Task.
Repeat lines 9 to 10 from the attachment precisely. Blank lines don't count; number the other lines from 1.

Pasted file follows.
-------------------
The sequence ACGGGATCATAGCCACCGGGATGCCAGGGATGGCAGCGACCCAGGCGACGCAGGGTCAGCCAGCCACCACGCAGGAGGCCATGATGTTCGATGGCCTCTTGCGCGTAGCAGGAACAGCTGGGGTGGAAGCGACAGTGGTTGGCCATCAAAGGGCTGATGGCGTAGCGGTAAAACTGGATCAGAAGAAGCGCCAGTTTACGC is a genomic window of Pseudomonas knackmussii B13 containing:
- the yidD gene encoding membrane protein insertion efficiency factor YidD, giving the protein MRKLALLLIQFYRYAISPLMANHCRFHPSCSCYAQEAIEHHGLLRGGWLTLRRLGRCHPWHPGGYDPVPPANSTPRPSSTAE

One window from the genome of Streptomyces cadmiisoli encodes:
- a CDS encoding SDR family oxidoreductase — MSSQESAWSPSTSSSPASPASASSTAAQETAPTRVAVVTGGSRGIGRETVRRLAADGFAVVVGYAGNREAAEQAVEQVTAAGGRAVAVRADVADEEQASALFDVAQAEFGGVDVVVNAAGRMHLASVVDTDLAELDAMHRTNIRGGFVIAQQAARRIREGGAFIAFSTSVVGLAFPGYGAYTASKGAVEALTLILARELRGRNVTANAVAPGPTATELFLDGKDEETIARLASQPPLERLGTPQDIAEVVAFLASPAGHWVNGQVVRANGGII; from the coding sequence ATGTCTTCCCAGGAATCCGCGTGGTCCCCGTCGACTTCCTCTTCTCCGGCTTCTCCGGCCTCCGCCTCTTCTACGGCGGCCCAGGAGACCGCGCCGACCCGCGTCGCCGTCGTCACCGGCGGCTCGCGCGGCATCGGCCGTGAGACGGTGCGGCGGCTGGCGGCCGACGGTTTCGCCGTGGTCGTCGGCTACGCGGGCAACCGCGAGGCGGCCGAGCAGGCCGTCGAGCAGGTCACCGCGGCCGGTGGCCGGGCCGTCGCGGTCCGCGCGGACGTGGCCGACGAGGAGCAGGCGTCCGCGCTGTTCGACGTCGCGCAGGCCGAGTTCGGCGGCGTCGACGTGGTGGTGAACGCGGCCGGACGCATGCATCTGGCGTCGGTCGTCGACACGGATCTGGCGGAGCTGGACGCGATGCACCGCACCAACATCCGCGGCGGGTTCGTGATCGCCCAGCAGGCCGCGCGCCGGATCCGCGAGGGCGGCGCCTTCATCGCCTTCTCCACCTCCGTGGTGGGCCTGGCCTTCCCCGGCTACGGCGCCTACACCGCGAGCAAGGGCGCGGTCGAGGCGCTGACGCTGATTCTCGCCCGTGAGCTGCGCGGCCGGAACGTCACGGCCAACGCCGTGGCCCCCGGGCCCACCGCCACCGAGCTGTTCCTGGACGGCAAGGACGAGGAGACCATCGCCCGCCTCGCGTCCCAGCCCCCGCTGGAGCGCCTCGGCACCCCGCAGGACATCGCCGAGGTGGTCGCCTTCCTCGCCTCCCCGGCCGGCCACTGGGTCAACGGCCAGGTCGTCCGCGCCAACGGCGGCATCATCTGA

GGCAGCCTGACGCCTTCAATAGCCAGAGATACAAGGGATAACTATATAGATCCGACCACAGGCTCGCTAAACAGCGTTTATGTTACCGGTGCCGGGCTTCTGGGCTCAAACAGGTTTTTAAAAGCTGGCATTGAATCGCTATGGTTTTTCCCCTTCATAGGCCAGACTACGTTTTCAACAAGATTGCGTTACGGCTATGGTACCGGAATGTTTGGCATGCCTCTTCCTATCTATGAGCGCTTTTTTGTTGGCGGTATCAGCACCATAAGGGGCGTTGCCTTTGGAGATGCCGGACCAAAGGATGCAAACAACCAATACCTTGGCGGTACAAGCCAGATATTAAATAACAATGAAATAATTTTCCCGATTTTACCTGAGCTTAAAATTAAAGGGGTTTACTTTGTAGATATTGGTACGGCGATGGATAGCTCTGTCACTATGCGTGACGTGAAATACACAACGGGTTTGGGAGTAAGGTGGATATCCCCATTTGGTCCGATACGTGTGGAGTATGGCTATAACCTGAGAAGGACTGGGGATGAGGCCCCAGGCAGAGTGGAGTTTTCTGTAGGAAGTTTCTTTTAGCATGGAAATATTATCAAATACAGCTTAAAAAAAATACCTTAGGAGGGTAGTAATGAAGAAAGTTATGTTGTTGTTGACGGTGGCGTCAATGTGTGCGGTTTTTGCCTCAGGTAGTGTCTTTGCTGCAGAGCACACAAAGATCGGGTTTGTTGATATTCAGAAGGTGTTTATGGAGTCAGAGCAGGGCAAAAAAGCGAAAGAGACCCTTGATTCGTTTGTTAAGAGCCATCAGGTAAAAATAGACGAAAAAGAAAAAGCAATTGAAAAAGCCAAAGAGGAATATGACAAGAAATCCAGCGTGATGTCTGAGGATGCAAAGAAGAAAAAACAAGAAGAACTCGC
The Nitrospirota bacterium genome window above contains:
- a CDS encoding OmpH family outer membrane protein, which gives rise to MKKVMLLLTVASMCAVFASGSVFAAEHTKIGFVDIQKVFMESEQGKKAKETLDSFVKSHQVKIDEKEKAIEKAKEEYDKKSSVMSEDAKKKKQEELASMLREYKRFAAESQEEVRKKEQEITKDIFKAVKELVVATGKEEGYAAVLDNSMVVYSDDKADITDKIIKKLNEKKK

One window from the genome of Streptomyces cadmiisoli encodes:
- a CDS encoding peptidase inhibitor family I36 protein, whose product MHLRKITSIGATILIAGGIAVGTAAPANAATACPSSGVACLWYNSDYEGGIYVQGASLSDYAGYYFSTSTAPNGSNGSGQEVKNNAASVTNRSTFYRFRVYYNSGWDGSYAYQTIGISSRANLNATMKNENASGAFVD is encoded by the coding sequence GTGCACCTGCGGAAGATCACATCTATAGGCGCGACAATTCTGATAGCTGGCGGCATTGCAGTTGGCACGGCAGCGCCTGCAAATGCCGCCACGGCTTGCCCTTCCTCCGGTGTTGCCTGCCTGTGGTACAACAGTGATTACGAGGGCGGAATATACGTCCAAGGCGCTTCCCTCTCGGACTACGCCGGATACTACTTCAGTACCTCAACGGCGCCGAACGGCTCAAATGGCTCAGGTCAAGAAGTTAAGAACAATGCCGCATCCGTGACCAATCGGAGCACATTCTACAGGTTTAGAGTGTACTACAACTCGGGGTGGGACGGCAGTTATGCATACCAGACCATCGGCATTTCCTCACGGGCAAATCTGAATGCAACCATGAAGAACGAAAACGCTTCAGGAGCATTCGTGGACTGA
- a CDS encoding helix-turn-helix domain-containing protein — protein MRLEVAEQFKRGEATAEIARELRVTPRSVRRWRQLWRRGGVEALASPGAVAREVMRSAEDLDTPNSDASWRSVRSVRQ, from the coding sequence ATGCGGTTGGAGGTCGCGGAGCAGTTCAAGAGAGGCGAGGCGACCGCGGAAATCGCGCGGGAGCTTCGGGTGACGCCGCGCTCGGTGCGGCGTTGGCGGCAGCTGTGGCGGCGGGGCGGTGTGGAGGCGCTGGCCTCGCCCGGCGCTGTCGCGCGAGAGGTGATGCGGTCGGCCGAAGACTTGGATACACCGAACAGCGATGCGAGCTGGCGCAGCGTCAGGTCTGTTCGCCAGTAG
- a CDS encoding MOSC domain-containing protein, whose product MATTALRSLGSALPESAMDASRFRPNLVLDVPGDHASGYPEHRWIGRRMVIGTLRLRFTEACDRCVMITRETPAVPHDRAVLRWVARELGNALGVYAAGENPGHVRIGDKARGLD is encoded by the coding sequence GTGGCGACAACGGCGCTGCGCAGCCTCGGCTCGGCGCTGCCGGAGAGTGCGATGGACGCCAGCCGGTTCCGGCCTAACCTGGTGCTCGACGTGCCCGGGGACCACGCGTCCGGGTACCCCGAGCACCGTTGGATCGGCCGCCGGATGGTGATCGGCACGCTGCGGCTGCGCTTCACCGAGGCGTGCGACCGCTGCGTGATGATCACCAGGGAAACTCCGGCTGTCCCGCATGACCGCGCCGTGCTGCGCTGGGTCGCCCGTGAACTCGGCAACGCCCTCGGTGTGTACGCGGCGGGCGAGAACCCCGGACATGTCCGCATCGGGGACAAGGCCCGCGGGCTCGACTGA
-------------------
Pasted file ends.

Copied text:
- a CDS encoding peptidase inhibitor family I36 protein, whose product MHLRKITSIGATILIAGGIAVGTAAPANAATACPSSGVACLWYNSDYEGGIYVQGASLSDYAGYYFSTSTAPNGSNGSGQEVKNNAASVTNRSTFYRFRVYYNSGWDGSYAYQTIGISSRANLNATMKNENASGAFVD is encoded by the coding sequence GTGCACCTGCGGAAGATCACATCTATAGGCGCGACAATTCTGATAGCTGGCGGCATTGCAGTTGGCACGGCAGCGCCTGCAAATGCCGCCACGGCTTGCCCTTCCTCCGGTGTTGCCTGCCTGTGGTACAACAGTGATTACGAGGGCGGAATATACGTCCAAGGCGCTTCCCTCTCGGACTACGCCGGATACTACTTCAGTACCTCAACGGCGCCGAACGGCTCAAATGGCTCAGGTCAAGAAGTTAAGAACAATGCCGCATCCGTGACCAATCGGAGCACATTCTACAGGTTTAGAGTGTACTACAACTCGGGGTGGGACGGCAGTTATGCATACCAGACCATCGGCATTTCCTCACGGGCAAATCTGAATGCAACCATGAAGAACGAAAACGCTTCAGGAGCATTCGTGGACTGA
- a CDS encoding helix-turn-helix domain-containing protein — protein MRLEVAEQFKRGEATAEIARELRVTPRSVRRWRQLWRRGGVEALASPGAVAREVMRSAEDLDTPNSDASWRSVRSVRQ, from the coding sequence ATGCGGTTGGAGGTCGCGGAGCAGTTCAAGAGAGGCGAGGCGACCGCGGAAATCGCGCGGGAGCTTCGGGTGACGCCGCGCTCGGTGCGGCGTTGGCGGCAGCTGTGGCGGCGGGGCGGTGTGGAGGCGCTGGCCTCGCCCGGCGCTGTCGCGCGAGAGGTGATGCGGTCGGCCGAAGACTTGGATACACCGAACAGCGATGCGAGCTGGCGCAGCGTCAGGTCTGTTCGCCAGTAG